Frost Dates and Soil Temperature
On the ends of the growing season, during the early spring and the late fall, it’s important to keep a sharp eye on the weather report. As all Coloradans know, weather during these strong seasons can change on a dime. Here's some important dates to keep in mind when your out in your garden in the spring and fall.
The Last Average Frost Date This is the date after which you wouldn’t expect any more freezing weather until the next fall. Of course, Mother Nature has some funny ideas about when to start spring. Here in Denver, the last frost of the year has happened as late as June 2nd (way back in 1951)! But, generally speaking, Mother’s Day (which always falls on the second Sunday of May) is usually a safe estimate of the last frost.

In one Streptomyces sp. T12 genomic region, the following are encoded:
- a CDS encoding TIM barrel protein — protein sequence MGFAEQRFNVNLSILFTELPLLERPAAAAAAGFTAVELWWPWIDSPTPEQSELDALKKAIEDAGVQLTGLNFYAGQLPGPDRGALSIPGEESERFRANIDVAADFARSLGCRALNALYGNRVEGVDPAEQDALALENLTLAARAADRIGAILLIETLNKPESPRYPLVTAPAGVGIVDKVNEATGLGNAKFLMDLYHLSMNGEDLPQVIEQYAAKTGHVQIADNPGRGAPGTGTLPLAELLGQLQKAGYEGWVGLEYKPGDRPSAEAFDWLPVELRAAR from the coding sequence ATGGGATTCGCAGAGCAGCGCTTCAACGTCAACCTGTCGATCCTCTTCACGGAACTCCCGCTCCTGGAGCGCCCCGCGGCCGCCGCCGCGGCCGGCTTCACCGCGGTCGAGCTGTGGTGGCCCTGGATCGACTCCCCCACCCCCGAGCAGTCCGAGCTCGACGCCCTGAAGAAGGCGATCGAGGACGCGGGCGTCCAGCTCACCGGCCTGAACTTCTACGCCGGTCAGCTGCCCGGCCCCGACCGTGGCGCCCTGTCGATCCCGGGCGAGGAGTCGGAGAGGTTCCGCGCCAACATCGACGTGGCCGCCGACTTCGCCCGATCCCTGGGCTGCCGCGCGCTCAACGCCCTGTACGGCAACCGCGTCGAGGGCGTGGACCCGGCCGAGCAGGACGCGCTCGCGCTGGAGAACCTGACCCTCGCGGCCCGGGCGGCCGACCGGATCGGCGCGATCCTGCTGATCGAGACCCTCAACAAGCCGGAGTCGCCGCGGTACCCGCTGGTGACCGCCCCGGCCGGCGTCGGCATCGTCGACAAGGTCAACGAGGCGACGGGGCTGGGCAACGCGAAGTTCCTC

To get more specific, The CSU Extension Office offers these guidelines based on 47 years of observation:
After May 2nd 50% Chance of Frost After May 12th 20% Chance of Frost After May 18th 10% Chance of Frost Soil Temperature Air temperature isn’t the only thing to keep in mind when planting your garden. Cold soil can slow growth and even inhibit seed germination. A soil thermometer will give you a super accurate reading of your beds. Or you can even use a meat thermometer. Just remember to wash it off before your next pot roast!
Different plants prefer different soil temperatures. Cold crops like spinach or like it around 45 degrees. Warmer crops like tomatoes and peppers need a temperature around 60 to 65 degrees. And melons need a full 70 degrees before they are comfortable. Check your seed packets for more info. Or just ask one of the knowledgeable staff at your favorite garden center! The First Average Frost Date This is the date around which we usually get the very first freeze of the fall. Here in Denver, that generally falls right around September 15th. Again, this is just an estimate, but mid September is a pretty good time to start winding down your garden and getting it ready for winter time.